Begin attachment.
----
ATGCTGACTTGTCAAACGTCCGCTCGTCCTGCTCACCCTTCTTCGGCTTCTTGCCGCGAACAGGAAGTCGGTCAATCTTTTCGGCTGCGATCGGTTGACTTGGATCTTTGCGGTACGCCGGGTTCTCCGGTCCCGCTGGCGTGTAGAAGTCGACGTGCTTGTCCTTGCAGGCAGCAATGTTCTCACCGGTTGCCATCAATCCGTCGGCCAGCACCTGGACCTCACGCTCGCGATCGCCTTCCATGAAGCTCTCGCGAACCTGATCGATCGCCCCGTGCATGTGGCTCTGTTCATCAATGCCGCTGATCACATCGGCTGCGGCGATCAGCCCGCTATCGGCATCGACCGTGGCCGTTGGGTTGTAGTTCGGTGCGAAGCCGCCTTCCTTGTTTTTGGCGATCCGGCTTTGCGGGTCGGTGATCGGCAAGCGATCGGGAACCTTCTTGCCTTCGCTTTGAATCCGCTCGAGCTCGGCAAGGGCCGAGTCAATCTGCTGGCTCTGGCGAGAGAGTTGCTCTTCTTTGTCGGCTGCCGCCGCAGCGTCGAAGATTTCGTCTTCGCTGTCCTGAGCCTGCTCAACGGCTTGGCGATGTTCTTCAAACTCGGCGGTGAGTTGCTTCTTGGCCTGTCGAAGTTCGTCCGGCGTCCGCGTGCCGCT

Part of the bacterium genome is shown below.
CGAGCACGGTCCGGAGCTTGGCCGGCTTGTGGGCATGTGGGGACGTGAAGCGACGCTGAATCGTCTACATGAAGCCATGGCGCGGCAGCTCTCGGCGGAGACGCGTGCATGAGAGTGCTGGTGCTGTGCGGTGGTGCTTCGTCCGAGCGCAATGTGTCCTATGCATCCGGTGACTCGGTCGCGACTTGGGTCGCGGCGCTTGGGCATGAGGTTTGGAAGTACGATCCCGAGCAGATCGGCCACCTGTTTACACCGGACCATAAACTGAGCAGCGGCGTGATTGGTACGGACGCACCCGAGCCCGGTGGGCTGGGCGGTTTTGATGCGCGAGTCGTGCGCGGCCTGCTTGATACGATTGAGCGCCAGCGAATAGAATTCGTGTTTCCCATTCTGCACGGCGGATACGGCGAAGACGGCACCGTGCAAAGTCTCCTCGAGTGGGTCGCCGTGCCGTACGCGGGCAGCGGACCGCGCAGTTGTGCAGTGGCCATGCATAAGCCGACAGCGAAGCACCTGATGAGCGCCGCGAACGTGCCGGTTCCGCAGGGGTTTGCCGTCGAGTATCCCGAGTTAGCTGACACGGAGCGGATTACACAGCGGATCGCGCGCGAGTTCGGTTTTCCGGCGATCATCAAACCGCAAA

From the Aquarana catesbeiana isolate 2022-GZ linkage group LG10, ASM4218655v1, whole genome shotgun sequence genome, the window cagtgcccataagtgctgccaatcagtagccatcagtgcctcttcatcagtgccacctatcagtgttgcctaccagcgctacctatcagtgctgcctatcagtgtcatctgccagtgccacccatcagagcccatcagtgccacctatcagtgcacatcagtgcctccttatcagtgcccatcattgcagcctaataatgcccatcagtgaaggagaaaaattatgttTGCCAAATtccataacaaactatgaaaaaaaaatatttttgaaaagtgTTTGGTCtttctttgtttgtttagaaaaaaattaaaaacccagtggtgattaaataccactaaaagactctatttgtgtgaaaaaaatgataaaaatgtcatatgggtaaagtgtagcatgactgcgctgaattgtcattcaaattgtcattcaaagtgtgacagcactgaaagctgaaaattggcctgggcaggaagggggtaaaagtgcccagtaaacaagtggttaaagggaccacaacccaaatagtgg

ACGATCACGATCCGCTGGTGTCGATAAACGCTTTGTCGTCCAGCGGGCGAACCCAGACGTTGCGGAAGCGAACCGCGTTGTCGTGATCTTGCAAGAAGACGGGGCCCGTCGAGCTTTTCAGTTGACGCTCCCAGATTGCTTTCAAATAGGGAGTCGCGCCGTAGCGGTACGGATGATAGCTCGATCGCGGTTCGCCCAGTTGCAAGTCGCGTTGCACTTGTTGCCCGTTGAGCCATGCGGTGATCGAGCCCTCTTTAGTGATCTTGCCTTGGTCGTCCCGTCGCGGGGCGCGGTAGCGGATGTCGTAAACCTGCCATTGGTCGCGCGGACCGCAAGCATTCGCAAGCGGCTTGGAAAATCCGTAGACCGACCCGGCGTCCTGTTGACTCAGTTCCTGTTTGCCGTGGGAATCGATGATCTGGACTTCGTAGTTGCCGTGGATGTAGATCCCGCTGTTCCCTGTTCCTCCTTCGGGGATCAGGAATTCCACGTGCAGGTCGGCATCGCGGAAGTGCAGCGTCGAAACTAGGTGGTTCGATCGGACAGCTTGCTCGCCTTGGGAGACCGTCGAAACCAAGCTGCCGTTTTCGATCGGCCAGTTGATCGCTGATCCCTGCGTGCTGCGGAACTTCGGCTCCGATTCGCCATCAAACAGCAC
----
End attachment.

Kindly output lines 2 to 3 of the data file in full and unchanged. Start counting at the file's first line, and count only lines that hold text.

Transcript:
Part of the bacterium genome is shown below.
CGAGCACGGTCCGGAGCTTGGCCGGCTTGTGGGCATGTGGGGACGTGAAGCGACGCTGAATCGTCTACATGAAGCCATGGCGCGGCAGCTCTCGGCGGAGACGCGTGCATGAGAGTGCTGGTGCTGTGCGGTGGTGCTTCGTCCGAGCGCAATGTGTCCTATGCATCCGGTGACTCGGTCGCGACTTGGGTCGCGGCGCTTGGGCATGAGGTTTGGAAGTACGATCCCGAGCAGATCGGCCACCTGTTTACACCGGACCATAAACTGAGCAGCGGCGTGATTGGTACGGACGCACCCGAGCCCGGTGGGCTGGGCGGTTTTGATGCGCGAGTCGTGCGCGGCCTGCTTGATACGATTGAGCGCCAGCGAATAGAATTCGTGTTTCCCATTCTGCACGGCGGATACGGCGAAGACGGCACCGTGCAAAGTCTCCTCGAGTGGGTCGCCGTGCCGTACGCGGGCAGCGGACCGCGCAGTTGTGCAGTGGCCATGCATAAGCCGACAGCGAAGCACCTGATGAGCGCCGCGAACGTGCCGGTTCCGCAGGGGTTTGCCGTCGAGTATCCCGAGTTAGCTGACACGGAGCGGATTACACAGCGGATCGCGCGCGAGTTCGGTTTTCCGGCGATCATCAAACCGCAAA